"This was a power play": Florida school arrests 10-year-old autistic boy after he went to school to take a test

John Haygood's mother claims the school is refusing to provide the resources necessary to help her son

By Matthew Rozsa
April 19, 2017 8:53PM (UTC)
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When people talk about the need for a more responsible conversation about autism, this is why.

A 10-year-old Florida boy, John Benjamin Haygood, was arrested on April 12 for felony battery on a school board authority and spent time in juvenile detention, according to a report by CBS News. Luanne Haygood, the child's mother, used her cell phone to create a video recording as her child was handcuffed and driven away from the school in a police car.


As Haygood told CBS Miami last week: "I was extremely angry. I felt like this was a power play. I felt like this was a this is what you get. You can’t do anything about it. We’re going to arrest your son if he can’t abide by the rules."

The precipitating incident occurred in October, when the John kicked, punched and scratched a paraprofessional at Okeechobee Alternative Academy. The paraprofessional claimed that John was being disruptive in the classroom. John didn't feel comfortable around the paraprofessional, according to his mother, claiming: "I don't want to go back to school. I don't like him. I don't like him. He hurts me."

When John he returned to the school last week for mandatory state testing, a school officer recognized him, and told his mother that they would immediately arrest her child because of an outstanding arrest warrant.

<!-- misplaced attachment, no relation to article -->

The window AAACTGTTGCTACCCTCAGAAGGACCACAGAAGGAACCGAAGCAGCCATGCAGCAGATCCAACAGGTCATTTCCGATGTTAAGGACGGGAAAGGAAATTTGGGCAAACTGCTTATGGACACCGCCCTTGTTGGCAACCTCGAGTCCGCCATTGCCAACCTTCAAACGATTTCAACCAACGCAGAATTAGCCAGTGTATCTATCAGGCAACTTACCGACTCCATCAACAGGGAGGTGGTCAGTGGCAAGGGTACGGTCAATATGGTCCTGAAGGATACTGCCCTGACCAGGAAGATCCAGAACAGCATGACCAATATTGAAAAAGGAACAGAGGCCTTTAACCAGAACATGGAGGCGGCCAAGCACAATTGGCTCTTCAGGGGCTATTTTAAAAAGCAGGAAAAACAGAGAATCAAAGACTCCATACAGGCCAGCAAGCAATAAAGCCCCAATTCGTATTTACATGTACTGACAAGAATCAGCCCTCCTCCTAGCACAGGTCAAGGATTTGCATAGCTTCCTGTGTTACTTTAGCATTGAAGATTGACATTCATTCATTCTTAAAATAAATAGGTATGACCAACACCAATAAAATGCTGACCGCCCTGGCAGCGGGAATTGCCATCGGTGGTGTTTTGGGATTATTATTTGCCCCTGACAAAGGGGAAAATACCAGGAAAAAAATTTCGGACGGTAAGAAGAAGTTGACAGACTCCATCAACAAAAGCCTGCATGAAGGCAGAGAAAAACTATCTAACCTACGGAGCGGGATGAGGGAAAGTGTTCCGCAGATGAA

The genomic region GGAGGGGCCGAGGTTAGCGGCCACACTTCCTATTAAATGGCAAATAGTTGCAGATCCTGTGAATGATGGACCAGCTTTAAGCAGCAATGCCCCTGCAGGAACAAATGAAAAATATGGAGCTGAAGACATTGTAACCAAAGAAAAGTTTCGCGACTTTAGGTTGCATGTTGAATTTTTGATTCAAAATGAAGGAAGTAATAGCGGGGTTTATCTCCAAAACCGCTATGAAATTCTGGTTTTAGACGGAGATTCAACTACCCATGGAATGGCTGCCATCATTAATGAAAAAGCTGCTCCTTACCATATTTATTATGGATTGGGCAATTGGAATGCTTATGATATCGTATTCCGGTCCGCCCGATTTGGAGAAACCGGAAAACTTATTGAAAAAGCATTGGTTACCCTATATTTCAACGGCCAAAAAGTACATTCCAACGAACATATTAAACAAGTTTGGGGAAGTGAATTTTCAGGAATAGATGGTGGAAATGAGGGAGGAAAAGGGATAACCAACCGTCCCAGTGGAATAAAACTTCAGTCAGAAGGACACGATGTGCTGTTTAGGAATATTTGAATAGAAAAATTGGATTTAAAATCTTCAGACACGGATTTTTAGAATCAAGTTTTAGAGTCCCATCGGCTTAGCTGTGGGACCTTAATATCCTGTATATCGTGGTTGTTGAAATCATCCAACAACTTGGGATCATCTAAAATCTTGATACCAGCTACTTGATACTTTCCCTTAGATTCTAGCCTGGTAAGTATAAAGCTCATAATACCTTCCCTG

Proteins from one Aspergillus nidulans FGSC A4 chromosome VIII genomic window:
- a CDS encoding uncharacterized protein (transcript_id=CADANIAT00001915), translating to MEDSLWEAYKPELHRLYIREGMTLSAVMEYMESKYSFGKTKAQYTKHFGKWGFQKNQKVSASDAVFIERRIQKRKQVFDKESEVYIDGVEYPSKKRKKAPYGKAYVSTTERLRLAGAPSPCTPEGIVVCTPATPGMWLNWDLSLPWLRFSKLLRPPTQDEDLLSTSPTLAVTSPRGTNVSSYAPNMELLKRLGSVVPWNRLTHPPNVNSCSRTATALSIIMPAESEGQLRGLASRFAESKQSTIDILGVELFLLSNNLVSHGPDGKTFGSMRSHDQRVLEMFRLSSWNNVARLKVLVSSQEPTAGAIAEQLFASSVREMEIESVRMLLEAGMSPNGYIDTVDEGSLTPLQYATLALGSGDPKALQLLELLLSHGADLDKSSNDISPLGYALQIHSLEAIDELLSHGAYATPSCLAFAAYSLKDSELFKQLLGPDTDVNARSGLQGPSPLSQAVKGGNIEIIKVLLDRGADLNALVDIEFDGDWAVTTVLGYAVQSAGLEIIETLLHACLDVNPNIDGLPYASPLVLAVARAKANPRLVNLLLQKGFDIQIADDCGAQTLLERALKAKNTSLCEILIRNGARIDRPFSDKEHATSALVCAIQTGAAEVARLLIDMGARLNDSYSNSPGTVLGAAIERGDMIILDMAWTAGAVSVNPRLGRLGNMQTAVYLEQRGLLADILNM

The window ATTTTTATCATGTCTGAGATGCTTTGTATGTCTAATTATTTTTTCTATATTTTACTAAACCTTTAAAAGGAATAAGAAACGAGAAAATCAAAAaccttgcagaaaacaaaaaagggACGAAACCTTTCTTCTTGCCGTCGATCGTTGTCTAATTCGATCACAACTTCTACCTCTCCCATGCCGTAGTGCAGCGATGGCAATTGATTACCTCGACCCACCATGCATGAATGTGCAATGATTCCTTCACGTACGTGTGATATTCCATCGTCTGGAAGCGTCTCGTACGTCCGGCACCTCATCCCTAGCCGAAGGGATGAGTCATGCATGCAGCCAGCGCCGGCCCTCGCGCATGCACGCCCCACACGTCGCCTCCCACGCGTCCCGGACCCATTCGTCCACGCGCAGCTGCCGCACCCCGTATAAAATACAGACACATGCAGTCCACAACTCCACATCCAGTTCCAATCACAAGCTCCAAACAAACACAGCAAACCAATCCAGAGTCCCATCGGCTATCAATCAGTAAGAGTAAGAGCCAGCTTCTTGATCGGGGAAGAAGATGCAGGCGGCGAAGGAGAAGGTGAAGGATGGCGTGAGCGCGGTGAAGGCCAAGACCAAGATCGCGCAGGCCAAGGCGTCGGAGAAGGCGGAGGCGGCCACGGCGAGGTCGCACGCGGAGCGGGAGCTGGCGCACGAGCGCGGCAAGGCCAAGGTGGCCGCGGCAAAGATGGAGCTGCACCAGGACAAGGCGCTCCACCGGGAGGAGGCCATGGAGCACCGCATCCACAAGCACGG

Haygood insisted that she had no idea there were any warrants for her child's arrest. "I never seen an arrest report. I never saw the charges," she said. "I just know what was told that he may or may not press charges."

In a statement, the school district argued that "it has been district procedure to invite students in to take the Florida Standards Assessment. The district would not invite someone to one of our campuses for the sole purpose to arrest. . . The district routinely assists students by providing services from our board certified behavioral analyst, licensed mental health counselors, school social workers, and psychologists."

The statement also argued that the district would be "unable to provide specific information as to both current and past incidents regarding this or any other student due to educational laws and rules."


Haygood is blaming this on the school's inadequate resources to accommodate children with disabilities. "It’s nationwide, and these children are not getting the services they are guaranteed under the Individuals with Disabilities Education Act," she told WPBF-TV.

Matthew Rozsa

Matthew Rozsa is a staff writer for Salon. He holds an MA in History from Rutgers University-Newark and is ABD in his PhD program in History at Lehigh University. His work has appeared in Mic, Quartz and MSNBC.

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Autism Law Enforcement Public Education